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IMDA to look beyond price to draw more 5G bidders
IN A departure from typical spectrum rights auctions, the Infocomm Media Development Authority (IMDA) plans to assign 5G spectrum to interested Mobile Network Operators through a Call For Proposal (CFP), with both price and non-price criteria.
The move to incorporate comprehensive criteria beyond price, including mandatory wholesale arrangements, with a CFP could make it more palatable for MNOs to participate in 5G, say experts. This is especially so, given the concerns about the high capital costs of 5G, a potential bidding war and challenging margins in the telco space.
On Tuesday, the IMDA announced that it will facilitate the roll-out of at least two nation-wide 5G networks in Singapore, while encouraging sustainable competition among MNOs. The first tranche of spectrum will be assigned from next year.
The CFP will place only 15 per cent weightage on the offer price for spectrum, said the IMDA, which launched a public consultation on the 5G roll-out; the consultation started on Tuesday and runs till June 19.
The other non-price criteria in the CFP are network design and resilience, network rollout and performance, and the financial capability to fund the roll-out. These have been given weightages of 40 per cent, 30 per cent and 15 per cent respectively.
In addition, IMDA plans to make it compulsory for the awarded MNO to provide wholesale 5G services to other MNOs and Mobile Virtual Network Operators upon request.
The use of a CFP, rather than an auction, could incentivise telcos to invest in 5G despite the steep capital expenditure, said DBS analyst Sachin Mittal. 5G requires more base stations, with each station being more expensive, he noted.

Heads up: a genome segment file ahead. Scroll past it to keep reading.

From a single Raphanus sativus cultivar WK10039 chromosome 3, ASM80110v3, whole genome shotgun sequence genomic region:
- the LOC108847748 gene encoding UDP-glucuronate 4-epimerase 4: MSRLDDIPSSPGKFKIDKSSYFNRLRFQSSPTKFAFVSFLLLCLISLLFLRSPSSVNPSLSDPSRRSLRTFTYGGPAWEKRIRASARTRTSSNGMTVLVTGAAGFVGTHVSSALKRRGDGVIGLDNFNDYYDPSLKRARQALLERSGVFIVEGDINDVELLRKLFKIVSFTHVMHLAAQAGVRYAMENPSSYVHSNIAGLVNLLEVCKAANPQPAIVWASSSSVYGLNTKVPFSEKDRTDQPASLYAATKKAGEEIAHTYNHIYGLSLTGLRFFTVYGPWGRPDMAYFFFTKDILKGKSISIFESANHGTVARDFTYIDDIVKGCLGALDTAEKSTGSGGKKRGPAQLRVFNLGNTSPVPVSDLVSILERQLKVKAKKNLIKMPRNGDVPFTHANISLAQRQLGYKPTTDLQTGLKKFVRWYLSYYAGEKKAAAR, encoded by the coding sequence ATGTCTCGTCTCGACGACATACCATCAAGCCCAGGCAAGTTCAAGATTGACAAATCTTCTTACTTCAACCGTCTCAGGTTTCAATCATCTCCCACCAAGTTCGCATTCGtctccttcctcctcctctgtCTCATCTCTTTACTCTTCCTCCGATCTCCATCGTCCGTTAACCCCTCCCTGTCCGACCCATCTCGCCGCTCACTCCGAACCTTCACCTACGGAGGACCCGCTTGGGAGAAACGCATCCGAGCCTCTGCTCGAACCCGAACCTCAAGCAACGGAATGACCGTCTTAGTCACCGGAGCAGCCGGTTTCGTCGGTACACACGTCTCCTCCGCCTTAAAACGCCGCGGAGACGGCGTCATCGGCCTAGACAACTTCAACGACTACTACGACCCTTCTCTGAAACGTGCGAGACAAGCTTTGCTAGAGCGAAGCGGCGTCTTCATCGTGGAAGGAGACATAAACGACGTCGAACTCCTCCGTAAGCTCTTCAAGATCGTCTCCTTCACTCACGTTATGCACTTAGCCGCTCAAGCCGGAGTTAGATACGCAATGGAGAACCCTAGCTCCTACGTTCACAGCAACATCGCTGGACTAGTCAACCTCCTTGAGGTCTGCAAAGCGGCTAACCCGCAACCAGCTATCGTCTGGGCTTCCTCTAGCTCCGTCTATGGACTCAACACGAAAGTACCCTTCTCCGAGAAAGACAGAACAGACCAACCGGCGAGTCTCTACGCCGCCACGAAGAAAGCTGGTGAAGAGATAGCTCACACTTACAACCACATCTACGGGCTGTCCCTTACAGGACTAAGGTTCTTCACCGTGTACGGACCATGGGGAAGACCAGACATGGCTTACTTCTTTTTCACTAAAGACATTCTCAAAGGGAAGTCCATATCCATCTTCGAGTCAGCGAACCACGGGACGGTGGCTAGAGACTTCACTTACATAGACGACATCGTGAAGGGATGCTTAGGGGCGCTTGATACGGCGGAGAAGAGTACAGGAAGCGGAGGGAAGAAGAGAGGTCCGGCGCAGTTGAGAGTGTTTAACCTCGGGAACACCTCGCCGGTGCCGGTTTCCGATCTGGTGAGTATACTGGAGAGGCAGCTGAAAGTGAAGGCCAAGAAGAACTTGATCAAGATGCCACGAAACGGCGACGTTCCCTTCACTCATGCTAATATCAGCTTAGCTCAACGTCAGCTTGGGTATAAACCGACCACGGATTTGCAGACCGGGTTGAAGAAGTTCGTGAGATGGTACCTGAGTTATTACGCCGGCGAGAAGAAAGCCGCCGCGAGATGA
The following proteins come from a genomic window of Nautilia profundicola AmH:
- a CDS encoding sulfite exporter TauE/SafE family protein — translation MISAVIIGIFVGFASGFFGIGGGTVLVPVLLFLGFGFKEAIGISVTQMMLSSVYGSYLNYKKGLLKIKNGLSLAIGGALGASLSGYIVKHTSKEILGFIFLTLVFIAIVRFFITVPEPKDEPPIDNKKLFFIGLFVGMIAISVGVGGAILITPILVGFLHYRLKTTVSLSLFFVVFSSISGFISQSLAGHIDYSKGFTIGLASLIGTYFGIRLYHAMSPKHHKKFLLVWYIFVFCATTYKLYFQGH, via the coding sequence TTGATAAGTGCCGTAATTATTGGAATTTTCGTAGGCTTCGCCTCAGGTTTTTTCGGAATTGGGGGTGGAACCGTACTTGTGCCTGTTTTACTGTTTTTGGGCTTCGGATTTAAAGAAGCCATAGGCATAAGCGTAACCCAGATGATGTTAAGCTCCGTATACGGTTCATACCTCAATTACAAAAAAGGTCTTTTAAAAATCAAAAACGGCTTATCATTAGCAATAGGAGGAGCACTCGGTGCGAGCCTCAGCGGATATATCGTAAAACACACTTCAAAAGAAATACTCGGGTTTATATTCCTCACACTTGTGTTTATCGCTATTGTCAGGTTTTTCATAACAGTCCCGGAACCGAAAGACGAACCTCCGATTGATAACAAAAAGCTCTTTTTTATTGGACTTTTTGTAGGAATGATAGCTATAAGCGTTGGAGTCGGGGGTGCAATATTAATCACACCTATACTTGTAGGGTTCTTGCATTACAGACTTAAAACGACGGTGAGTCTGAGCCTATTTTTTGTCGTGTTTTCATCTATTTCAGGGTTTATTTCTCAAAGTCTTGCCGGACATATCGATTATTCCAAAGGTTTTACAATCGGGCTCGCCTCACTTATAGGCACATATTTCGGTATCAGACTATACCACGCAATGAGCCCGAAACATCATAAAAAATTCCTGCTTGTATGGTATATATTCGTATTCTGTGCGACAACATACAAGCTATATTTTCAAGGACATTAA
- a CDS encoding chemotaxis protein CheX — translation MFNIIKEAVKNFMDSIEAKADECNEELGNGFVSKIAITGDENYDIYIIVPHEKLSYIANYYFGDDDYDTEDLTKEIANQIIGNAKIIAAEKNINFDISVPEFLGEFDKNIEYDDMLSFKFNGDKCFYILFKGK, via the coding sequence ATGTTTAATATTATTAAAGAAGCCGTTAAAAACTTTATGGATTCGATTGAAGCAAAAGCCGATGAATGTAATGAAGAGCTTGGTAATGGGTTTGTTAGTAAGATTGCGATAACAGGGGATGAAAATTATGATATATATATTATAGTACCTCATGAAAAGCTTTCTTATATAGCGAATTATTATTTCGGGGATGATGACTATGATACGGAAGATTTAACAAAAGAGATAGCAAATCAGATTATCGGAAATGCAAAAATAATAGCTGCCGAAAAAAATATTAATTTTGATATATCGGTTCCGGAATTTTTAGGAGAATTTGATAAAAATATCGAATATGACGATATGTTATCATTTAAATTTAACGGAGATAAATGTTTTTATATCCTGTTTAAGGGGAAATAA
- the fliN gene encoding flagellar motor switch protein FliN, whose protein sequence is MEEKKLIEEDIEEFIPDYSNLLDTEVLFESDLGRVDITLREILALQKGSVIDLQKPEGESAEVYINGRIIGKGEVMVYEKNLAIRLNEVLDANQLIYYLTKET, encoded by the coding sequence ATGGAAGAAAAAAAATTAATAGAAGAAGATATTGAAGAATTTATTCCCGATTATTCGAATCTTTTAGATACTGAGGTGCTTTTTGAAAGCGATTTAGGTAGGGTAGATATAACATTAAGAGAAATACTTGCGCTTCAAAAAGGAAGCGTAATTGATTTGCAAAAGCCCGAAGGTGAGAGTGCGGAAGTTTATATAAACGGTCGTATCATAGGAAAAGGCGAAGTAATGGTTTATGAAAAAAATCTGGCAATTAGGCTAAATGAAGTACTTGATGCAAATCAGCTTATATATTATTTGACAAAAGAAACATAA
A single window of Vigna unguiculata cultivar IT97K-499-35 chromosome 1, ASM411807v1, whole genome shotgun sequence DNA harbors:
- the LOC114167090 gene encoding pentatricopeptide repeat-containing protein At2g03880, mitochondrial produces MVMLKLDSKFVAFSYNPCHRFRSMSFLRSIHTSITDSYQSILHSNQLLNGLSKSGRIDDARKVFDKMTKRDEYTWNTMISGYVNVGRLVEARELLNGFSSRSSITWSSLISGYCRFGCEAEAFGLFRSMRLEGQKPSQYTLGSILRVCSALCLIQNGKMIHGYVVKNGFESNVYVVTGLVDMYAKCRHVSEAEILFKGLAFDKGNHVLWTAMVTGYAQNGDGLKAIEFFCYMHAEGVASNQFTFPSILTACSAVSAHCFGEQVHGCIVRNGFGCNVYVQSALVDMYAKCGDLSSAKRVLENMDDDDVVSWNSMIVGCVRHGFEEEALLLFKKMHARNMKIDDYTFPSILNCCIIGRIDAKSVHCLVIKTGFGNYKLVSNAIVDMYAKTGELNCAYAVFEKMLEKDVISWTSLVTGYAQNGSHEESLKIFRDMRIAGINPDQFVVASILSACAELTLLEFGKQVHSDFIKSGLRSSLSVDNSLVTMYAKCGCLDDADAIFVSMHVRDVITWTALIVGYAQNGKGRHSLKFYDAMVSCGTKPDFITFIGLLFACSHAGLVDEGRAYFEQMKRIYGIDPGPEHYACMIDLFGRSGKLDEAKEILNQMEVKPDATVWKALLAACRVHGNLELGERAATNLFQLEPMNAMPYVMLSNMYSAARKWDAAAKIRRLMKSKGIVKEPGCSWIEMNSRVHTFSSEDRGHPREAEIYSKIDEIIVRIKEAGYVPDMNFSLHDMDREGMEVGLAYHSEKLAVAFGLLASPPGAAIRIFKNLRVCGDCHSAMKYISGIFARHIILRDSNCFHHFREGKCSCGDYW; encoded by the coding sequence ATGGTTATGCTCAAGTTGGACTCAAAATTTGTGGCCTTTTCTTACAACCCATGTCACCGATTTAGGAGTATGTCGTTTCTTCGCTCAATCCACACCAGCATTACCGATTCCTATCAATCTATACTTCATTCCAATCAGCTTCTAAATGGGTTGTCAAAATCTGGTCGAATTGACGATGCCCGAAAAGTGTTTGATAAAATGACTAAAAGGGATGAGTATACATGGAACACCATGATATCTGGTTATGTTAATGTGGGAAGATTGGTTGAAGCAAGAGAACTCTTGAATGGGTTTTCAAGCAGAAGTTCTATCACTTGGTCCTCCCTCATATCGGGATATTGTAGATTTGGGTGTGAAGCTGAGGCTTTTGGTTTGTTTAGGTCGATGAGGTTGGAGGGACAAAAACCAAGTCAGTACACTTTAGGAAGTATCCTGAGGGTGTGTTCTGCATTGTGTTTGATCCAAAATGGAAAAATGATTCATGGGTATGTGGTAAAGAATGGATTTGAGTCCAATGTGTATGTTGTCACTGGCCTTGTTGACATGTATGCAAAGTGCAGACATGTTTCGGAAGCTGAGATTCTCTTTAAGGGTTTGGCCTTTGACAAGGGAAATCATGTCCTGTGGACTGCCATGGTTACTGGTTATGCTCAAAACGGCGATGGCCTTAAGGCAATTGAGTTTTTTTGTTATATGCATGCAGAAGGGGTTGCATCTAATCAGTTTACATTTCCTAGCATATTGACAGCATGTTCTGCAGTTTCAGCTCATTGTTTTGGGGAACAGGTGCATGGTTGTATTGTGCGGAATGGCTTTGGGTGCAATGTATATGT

"There is a scarcity of spectrum already, and the business case for 5G is not very exciting... So I think the IMDA is smart enough to not make it more expensive by taking the auction route," he said.
A telco research analyst who declined to be named said: "The call for proposal avoids the potential pitfalls of a bidding war if a spectrum auction is conducted. If the spectrum auction results in high entry costs that impact the winners' ability to finance actual capital expenditure, it would be counter-intuitive to the regulator and government's intention of having full-fledged deployment as soon as possible."
The wholesale requirement also helps smaller players get on board 5G, especially amid challenging times for the telco space, noted Mr Mittal. "Not everyone should invest (in 5G). If you are small, and you don't have (a strong) balance sheet, you can get it wholesale."
But it remains to be seen what the wholesale price will be, he added, and this could depend on whether the government offers subsidies.
Beyond the CFP, there are indications that Singapore wants to encourage collaboration over competition. The IMDA said MNOs may team up to submit a proposal, instead of doing so individually- an idea which Mark Jansen, technology, media and telecommunications leader at PwC Singapore, described as sound, given the high costs. Encouraging collaboration will enable telcos to reduce risk and cost, ultimately benefiting the Singapore economy, he said.
Asked whether they plan to submit proposals, the MNOs did not respond directly, but expressed general optimism. StarHub has been upgrading its network to be 5G-ready, and looks forward to the spectrum allocation, said Chong Siew Loong, the company's chief technology officer.
An M1 spokesman said the telco has run early 5G trials and is evaluating its options; Singtel said it will review the consultation paper.